Why isn’t Aquaponics a Bigger Industry?

This question was posed recently by a customer. It is a valid question that deserves a thorough answer.

Although the aquaculture industry has been around for over a hundred years and the hydroponics industry 50-60 years, the combination of the two is fairly new.  Research on recirculating aquaculture systems (RAS) began about 30 years ago. The benefit of recirculating aquaculture is that you produce a lot of fish in a small body of water.  The energy inputs are high as are the risk factors.  In a RAS, there is a large volume of fish waste that needs to be disposed of to keep the system water safe and clean for the fish.  In the research of RAS, plants were introduced to help clean the water and this led to the introduction of aquaponics as an integrated food production system.

Early on, aquaponics was really an off-shoot of research into more efficient RAS.  These early aquaponic designs at the research level were not commercially viable.  However, what it has evolved into is a very efficient, natural, integrated system that produces both vegetables, which is the majority of the production and profit, along with fish.

John Pade and I were involved in hydroponics (soilless plant culture) and controlled environment agriculture when aquaponics was first emerging.  We looked at this “new technology” as a means to provide a natural fertilizer source for organic crop production.  As entrepreneurs and individuals with a great deal of understanding what it took to efficiency and profitable grow plants in a soilless system, we embarked on a journey to take aquaponics from the research and “science project” phase to a commercially viable industry.  And we have done that.  However, we did so very conservatively because we wanted to see it become a successful industry, not a series of failed experiments.  Ten years ago we standardized our system designs, operating procedures, training programs and support protocols.  We minimized the risks by adding control and redundancy.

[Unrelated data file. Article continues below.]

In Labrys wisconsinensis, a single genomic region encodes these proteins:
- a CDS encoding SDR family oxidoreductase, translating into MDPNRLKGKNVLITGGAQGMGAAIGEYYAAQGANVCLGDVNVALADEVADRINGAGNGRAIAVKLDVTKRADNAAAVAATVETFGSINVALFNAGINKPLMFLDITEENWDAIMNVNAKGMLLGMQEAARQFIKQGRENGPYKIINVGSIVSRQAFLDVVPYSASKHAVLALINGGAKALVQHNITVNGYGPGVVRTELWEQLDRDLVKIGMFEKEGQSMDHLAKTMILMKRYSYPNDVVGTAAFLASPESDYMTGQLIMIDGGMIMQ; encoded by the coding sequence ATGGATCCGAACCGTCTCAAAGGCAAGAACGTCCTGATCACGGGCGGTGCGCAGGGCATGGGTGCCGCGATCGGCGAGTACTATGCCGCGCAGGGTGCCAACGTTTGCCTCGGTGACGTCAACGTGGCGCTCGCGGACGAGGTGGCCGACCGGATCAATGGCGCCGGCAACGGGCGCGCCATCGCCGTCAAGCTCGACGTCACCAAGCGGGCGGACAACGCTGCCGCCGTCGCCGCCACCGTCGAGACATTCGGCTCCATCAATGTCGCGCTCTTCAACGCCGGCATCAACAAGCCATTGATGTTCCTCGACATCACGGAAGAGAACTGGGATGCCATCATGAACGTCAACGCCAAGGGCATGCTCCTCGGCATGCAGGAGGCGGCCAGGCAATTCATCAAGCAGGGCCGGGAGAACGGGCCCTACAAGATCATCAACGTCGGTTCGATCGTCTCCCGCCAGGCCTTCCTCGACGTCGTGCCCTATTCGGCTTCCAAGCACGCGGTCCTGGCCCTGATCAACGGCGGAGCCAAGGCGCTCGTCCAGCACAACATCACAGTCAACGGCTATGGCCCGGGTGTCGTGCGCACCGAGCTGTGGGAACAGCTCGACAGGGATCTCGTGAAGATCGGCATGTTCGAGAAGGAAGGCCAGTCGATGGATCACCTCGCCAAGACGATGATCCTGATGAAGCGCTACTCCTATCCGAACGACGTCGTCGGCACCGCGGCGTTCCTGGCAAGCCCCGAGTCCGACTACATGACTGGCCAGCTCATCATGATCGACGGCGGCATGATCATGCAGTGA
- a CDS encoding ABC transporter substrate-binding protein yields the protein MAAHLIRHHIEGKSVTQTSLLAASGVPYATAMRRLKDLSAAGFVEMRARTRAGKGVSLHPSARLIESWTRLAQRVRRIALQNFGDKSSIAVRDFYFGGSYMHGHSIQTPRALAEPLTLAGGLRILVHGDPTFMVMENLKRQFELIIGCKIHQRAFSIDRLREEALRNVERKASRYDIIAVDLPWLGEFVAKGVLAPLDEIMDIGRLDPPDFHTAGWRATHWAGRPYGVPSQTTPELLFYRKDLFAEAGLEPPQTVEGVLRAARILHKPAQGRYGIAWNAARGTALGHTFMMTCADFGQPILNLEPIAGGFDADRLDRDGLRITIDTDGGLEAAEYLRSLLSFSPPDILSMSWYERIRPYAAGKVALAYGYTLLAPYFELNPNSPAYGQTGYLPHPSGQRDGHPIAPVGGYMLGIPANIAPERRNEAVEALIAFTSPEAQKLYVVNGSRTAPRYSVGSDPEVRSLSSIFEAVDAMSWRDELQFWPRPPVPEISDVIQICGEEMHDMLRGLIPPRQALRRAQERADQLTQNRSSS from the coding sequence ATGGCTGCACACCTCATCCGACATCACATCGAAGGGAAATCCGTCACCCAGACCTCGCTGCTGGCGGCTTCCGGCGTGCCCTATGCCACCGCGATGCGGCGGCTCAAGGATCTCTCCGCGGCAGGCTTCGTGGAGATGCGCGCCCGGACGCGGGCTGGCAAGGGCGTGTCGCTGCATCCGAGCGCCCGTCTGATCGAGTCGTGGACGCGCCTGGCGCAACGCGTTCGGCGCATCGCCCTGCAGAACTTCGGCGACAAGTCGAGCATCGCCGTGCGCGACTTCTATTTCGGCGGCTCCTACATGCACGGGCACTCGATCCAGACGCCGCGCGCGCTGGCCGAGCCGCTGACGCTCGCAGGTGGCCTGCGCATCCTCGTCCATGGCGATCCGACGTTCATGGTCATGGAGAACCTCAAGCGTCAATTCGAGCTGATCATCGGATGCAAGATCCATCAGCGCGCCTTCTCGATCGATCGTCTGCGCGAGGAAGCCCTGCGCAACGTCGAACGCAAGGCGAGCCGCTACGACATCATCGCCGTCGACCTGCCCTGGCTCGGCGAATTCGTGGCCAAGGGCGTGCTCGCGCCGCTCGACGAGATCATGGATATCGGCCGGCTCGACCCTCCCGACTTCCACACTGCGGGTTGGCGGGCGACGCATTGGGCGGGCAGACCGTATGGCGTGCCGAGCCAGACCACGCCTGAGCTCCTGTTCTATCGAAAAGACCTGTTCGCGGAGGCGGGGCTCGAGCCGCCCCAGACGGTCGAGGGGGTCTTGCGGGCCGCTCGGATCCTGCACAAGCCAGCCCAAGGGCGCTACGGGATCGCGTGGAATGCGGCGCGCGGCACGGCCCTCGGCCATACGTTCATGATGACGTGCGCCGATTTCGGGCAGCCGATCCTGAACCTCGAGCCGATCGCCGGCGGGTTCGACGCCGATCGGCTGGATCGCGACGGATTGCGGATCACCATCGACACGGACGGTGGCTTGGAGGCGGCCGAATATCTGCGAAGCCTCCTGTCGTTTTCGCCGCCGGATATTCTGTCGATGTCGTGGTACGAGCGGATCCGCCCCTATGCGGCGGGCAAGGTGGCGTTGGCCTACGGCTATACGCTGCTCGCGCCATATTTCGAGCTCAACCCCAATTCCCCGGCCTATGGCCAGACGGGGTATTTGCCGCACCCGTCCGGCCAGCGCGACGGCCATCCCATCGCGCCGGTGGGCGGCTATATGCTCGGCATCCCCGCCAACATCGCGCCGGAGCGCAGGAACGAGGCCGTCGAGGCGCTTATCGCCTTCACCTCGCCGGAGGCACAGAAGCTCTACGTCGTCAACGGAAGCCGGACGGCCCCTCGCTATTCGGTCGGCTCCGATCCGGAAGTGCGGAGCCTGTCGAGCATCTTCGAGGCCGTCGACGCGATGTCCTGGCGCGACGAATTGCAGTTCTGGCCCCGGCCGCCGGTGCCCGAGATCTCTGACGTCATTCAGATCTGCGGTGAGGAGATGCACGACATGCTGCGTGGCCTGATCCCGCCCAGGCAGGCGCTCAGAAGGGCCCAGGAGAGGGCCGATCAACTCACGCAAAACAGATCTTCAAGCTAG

During this time period, we were also developing our ZDEP (Zero Discharge/Extra Production) systems, which we were granted our first patent on In 2014. The increased production from the ZDEP combined with our methods and procedures dramatically increased profitability beyond the early research models.  In the 1990’s and early 2000’s, an aquaponic grower was lucky if they produced 2 lbs. of vegetables for each lb. of fish.  We currently can produce about 12-14 lbs. of vegetables for every 1 lb. of fish with the same feed input.

We are definitely past the “science project” phase and well into the commercial application phase. So, why aren’t there aquaponic farms in every town and community?  Three reasons:

  1. We are still a young industry. But that is changing quickly. Our growth at this point is exponential as more and more people learn about aquaponics. The commercial viability has really just been in place for about 10 years.  If you look at the growth during that time period, it is quite impressive.  Ten years ago, we were building and shipping systems that covered 2,000-10,000 sq. ft.  Today we are shipping systems that cover multiple acres.
  2. Regulation. As I am sure you have experience in your ventures, doing business in the US is highly regulated.  Regulations are hurdles for new ventures and new technologies.
  3. Funding. Since aquaponics is a new technology, banks are not eager to fund projects.  This is beginning to change. This past year both the USDA and FSA have specifically mentioned aquaponics an a sustainable method of food production that they will provide funding for. This recognition and new funding source is trickling down to banks and investors, all of which help to increase the number of new aquaponic farms starting each year.

All of that said, we are well on our way as an industry.  If the growth curve from the past 10 years is applied to the next 10 years, we will see aquaponics providing significant amounts of food at all levels.

Interested in more related information, check out my Changing the Food System Blog.